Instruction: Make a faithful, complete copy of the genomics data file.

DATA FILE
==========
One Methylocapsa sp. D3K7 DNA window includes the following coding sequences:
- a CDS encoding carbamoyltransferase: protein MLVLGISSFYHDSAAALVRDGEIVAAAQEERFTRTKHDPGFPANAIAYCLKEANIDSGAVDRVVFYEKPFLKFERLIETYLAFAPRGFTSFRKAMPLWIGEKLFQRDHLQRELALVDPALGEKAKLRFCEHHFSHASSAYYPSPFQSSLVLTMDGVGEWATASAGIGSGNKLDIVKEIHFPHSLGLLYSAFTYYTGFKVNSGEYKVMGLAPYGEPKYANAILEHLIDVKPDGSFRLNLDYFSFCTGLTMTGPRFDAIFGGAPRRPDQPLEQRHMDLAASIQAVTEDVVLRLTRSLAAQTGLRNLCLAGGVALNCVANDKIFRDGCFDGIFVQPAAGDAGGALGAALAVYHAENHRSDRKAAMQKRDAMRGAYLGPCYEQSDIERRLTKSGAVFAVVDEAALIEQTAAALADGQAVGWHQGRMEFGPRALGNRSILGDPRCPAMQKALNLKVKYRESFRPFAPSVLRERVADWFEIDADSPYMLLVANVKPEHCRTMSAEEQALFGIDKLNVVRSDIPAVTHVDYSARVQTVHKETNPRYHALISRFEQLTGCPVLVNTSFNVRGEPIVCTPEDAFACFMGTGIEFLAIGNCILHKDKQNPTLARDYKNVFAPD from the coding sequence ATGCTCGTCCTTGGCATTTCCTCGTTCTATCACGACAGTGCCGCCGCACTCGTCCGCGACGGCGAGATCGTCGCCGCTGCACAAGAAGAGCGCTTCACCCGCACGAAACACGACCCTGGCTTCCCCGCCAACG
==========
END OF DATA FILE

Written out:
One Methylocapsa sp. D3K7 DNA window includes the following coding sequences:
- a CDS encoding carbamoyltransferase: protein MLVLGISSFYHDSAAALVRDGEIVAAAQEERFTRTKHDPGFPANAIAYCLKEANIDSGAVDRVVFYEKPFLKFERLIETYLAFAPRGFTSFRKAMPLWIGEKLFQRDHLQRELALVDPALGEKAKLRFCEHHFSHASSAYYPSPFQSSLVLTMDGVGEWATASAGIGSGNKLDIVKEIHFPHSLGLLYSAFTYYTGFKVNSGEYKVMGLAPYGEPKYANAILEHLIDVKPDGSFRLNLDYFSFCTGLTMTGPRFDAIFGGAPRRPDQPLEQRHMDLAASIQAVTEDVVLRLTRSLAAQTGLRNLCLAGGVALNCVANDKIFRDGCFDGIFVQPAAGDAGGALGAALAVYHAENHRSDRKAAMQKRDAMRGAYLGPCYEQSDIERRLTKSGAVFAVVDEAALIEQTAAALADGQAVGWHQGRMEFGPRALGNRSILGDPRCPAMQKALNLKVKYRESFRPFAPSVLRERVADWFEIDADSPYMLLVANVKPEHCRTMSAEEQALFGIDKLNVVRSDIPAVTHVDYSARVQTVHKETNPRYHALISRFEQLTGCPVLVNTSFNVRGEPIVCTPEDAFACFMGTGIEFLAIGNCILHKDKQNPTLARDYKNVFAPD from the coding sequence ATGCTCGTCCTTGGCATTTCCTCGTTCTATCACGACAGTGCCGCCGCACTCGTCCGCGACGGCGAGATCGTCGCCGCTGCACAAGAAGAGCGCTTCACCCGCACGAAACACGACCCTGGCTTCCCCGCCAACG